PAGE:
The ABC people know a trick or two about ratings triumphs. Having Grouper Greg Sheridan on Insiders as frequently as possible is a sure-fire winner.
There’s the grizzled Grouper, with his tinted locks, nice and warm in his jumper and comfy jacket, dragging more viewers to the show by extolling the virtues of fossils and pooh-poohing market mechanisms to put a price on them: “Coal is still the best option for Australia; the second-best option would be gas; nuclear would be a very good option.”
It’s to be hoped that the show’s frontman, David Speers, gets around to revisiting some of Grouper’s other favourite theories, including those about the Iraq War and the elusive weapons of mass destruction – except our pundit is not certain about them being so elusive.
For ages he’s argued variously:
• It was up to Saddam to avoid war by destroying his arsenal;
• Iraq had to be invaded even if it had no WMDs to destroy;
• Doubts about WMDs are ludicrous;
• The evidence about Iraq’s weapons program is overwhelming;
• If anyone thought Saddam was telling the truth, they are in need of psychiatric treatment; and,
• Maybe Saddam’s own scientists had misled him into thinking that Iraq did possess WMDs.
It’s spellbinding stuff and for the viewers it’s a refreshing change from Chuckles Henderson. Gadfly is reminded of a line from the sage’s namesake, Richard Brinsley Sheridan, who when referring to a member of the house of commons said that he “is indebted to his memory for his jests, and to his imagination for his facts”.
It’s a perplexing world, what with United States Secretary of State Mike Pompeo threatening to “disconnect” from Australia if Victoria’s belt and braces arrangement with China affects US security and its ability to spy on every conversation on the planet.
Then we have China being beastly to Australia because we’re Trump’s Toady No. 1. For good measure, President Xi is putting the frighteners on us by ordering a military mobilisation for any eventuality.
One person who can make sense of the complexity is former Cleo editor and diplomatic affairs expert Sharri Markson.
Fresh from spruiking in the Smellograph and on Fox News the leaked “Five Eyes” dossier about a Wuhan laboratory cooking up deadly viruses, she’s doing it all again on Sky News tomorrow night, with an “exposé revealing the extraordinary lengths the communist superpower took to shift the blame”.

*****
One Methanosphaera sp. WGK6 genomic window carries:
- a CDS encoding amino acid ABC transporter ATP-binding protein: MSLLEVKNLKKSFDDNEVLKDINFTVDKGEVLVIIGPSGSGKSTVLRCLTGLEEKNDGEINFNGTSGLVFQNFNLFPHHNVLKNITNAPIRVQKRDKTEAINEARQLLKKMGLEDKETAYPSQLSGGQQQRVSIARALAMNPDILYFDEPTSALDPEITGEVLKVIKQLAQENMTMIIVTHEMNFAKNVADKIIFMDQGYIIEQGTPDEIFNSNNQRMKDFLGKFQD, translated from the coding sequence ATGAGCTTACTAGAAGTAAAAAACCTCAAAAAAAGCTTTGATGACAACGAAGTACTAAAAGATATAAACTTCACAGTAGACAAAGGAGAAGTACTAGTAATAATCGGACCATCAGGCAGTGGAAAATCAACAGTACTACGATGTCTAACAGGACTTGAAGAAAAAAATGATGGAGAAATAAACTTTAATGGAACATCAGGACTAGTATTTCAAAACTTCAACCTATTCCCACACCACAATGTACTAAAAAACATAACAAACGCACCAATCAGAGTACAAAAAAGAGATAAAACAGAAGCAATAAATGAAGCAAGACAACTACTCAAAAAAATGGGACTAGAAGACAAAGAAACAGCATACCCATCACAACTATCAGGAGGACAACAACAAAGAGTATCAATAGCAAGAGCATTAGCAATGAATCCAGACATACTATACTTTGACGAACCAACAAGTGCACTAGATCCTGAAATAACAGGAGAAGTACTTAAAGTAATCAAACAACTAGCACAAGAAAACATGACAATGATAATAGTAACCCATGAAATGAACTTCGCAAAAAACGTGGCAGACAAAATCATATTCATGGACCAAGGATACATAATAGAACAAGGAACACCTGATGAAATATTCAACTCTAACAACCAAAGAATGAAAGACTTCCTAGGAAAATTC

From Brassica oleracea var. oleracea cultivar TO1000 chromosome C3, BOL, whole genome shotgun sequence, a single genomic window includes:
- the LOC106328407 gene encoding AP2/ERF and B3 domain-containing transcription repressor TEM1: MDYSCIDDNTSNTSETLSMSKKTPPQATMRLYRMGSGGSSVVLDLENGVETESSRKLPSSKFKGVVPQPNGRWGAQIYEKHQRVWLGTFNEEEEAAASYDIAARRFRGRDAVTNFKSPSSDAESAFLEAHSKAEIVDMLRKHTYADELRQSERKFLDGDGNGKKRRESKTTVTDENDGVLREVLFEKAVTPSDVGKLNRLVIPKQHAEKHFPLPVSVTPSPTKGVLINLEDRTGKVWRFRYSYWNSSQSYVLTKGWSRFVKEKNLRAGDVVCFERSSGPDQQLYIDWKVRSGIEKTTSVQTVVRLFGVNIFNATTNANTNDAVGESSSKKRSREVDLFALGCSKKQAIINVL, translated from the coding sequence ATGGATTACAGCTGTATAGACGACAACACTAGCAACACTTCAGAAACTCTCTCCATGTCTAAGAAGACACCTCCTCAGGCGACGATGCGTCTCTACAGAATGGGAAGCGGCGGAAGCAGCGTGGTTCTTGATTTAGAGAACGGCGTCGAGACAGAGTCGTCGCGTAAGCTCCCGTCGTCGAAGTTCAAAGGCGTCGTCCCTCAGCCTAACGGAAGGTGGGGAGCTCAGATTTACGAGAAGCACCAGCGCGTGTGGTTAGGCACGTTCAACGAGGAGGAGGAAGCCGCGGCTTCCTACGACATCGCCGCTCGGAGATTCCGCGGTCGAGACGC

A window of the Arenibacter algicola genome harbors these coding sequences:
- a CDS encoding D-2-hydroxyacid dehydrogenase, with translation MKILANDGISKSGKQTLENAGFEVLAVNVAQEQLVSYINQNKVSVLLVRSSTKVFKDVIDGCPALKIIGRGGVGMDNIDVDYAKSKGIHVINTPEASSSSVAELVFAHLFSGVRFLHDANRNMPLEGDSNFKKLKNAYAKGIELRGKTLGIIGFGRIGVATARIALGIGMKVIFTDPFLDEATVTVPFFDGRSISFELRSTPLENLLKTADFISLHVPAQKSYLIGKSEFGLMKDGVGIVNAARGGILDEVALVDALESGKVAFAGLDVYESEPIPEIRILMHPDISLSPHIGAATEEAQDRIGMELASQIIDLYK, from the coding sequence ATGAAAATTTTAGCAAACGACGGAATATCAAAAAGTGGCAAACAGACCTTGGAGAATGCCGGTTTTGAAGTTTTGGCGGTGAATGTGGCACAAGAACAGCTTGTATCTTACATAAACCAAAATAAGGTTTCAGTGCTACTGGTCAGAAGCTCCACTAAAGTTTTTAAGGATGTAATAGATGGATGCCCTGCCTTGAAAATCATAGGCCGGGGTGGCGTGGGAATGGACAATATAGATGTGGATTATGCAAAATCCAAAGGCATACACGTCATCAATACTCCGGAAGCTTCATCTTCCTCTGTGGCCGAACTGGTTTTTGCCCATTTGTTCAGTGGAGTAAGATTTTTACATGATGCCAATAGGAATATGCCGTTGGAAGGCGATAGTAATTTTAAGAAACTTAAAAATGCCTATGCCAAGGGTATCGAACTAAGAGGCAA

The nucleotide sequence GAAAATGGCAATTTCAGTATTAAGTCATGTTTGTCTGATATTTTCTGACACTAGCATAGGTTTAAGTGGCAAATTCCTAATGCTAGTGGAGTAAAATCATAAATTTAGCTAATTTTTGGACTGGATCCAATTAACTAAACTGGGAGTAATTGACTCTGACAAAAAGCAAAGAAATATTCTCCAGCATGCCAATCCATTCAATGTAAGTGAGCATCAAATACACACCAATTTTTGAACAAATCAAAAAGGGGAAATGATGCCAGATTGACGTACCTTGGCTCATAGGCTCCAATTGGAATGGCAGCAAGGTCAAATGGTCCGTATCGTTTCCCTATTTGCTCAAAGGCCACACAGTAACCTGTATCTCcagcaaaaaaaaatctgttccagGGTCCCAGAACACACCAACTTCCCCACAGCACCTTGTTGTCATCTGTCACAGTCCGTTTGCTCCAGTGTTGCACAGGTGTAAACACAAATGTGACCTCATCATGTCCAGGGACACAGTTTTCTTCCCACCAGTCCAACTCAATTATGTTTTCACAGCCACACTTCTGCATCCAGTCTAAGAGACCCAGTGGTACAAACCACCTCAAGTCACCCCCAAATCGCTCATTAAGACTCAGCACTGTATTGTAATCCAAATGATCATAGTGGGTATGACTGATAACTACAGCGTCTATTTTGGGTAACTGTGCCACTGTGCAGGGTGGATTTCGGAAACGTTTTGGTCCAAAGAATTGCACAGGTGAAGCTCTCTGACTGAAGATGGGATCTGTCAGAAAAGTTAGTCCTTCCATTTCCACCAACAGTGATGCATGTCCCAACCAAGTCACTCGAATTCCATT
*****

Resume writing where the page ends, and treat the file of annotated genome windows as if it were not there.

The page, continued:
The finger has been pointed at the US embassy in Canberra as the likely source of this leaked dodgy intelligence document, composed of publicly available information and press clippings. Arthur B. Culvahouse Jr is the US ambassador, a former lawyer who selected Sarah Palin for John McCain as his running mate in 2008.
Anyway, never one to retreat in the face of a storm, Markson is giving the “bombshell” dossier another fling on Sky. As the publicity material reads:
“Sharri Markson will walk you through the cover-up in the early days of the crisis and present new evidence which suggests China’s official explanation for the outbreak is wrong.”
You might have to suspend your powers of imagination for this because Pompeo, who had earlier claimed “enormous evidence” about the bat lab in Wuhan, has been in retreat and now says, “We don’t have certainty ... We’re all trying to get clarity.”
And in that mission, Sharri is here to help.
Another secret court appearance in Canberra this week by Bernard Collaery. He is charged with conspiring with a former client, the ex-spy known as Witness K, and breaching national security by communicating ASIS information about Australia’s Timor-Leste bugging operation.
We are now up to more than 30 preliminary rounds of this case, with an extraordinary amount of time being taken up by lawyers for the attorney-general insisting that proceedings be conducted without the presence of the public or pesky news reporters.
That’s not the worst of it, for it’s understood that chunks of the evidence must remain unseen by the defence lawyers and the jury.
Collaery has filed affidavits from former Foreign Affairs and Trade minister Gareth Evans, former chief of the defence force Admiral Chris Barrie and former senior diplomat John McCarthy.
This is a seven-day hearing to determine in accordance with the National Security Information Act whether the trial will be partly or fully held in secret.